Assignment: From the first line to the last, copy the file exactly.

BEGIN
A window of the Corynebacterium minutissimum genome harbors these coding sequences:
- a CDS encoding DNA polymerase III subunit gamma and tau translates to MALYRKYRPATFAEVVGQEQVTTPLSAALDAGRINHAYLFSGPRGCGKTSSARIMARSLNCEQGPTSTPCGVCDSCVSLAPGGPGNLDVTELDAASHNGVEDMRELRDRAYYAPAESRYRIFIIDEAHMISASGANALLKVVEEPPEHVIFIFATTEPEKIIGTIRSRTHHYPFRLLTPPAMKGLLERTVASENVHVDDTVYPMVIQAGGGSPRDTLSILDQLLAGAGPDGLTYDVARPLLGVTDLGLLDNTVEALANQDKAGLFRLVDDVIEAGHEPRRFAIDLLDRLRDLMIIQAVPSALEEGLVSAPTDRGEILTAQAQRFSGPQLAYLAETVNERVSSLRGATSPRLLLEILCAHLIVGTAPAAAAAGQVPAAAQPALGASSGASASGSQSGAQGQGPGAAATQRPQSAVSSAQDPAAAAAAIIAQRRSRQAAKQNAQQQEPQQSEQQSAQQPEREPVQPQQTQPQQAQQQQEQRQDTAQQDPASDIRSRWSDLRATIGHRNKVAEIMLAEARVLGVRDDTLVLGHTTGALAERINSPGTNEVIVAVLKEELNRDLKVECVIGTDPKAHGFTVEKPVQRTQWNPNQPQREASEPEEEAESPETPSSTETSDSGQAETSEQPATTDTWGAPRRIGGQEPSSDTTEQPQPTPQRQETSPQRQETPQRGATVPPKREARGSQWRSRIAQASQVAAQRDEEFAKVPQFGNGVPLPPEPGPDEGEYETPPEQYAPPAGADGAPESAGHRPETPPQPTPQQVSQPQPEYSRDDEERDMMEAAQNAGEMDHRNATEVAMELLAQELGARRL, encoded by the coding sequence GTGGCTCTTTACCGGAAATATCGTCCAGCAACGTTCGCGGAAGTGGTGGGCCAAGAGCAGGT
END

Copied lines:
A window of the Corynebacterium minutissimum genome harbors these coding sequences:
- a CDS encoding DNA polymerase III subunit gamma and tau translates to MALYRKYRPATFAEVVGQEQVTTPLSAALDAGRINHAYLFSGPRGCGKTSSARIMARSLNCEQGPTSTPCGVCDSCVSLAPGGPGNLDVTELDAASHNGVEDMRELRDRAYYAPAESRYRIFIIDEAHMISASGANALLKVVEEPPEHVIFIFATTEPEKIIGTIRSRTHHYPFRLLTPPAMKGLLERTVASENVHVDDTVYPMVIQAGGGSPRDTLSILDQLLAGAGPDGLTYDVARPLLGVTDLGLLDNTVEALANQDKAGLFRLVDDVIEAGHEPRRFAIDLLDRLRDLMIIQAVPSALEEGLVSAPTDRGEILTAQAQRFSGPQLAYLAETVNERVSSLRGATSPRLLLEILCAHLIVGTAPAAAAAGQVPAAAQPALGASSGASASGSQSGAQGQGPGAAATQRPQSAVSSAQDPAAAAAAIIAQRRSRQAAKQNAQQQEPQQSEQQSAQQPEREPVQPQQTQPQQAQQQQEQRQDTAQQDPASDIRSRWSDLRATIGHRNKVAEIMLAEARVLGVRDDTLVLGHTTGALAERINSPGTNEVIVAVLKEELNRDLKVECVIGTDPKAHGFTVEKPVQRTQWNPNQPQREASEPEEEAESPETPSSTETSDSGQAETSEQPATTDTWGAPRRIGGQEPSSDTTEQPQPTPQRQETSPQRQETPQRGATVPPKREARGSQWRSRIAQASQVAAQRDEEFAKVPQFGNGVPLPPEPGPDEGEYETPPEQYAPPAGADGAPESAGHRPETPPQPTPQQVSQPQPEYSRDDEERDMMEAAQNAGEMDHRNATEVAMELLAQELGARRL, encoded by the coding sequence GTGGCTCTTTACCGGAAATATCGTCCAGCAACGTTCGCGGAAGTGGTGGGCCAAGAGCAGGT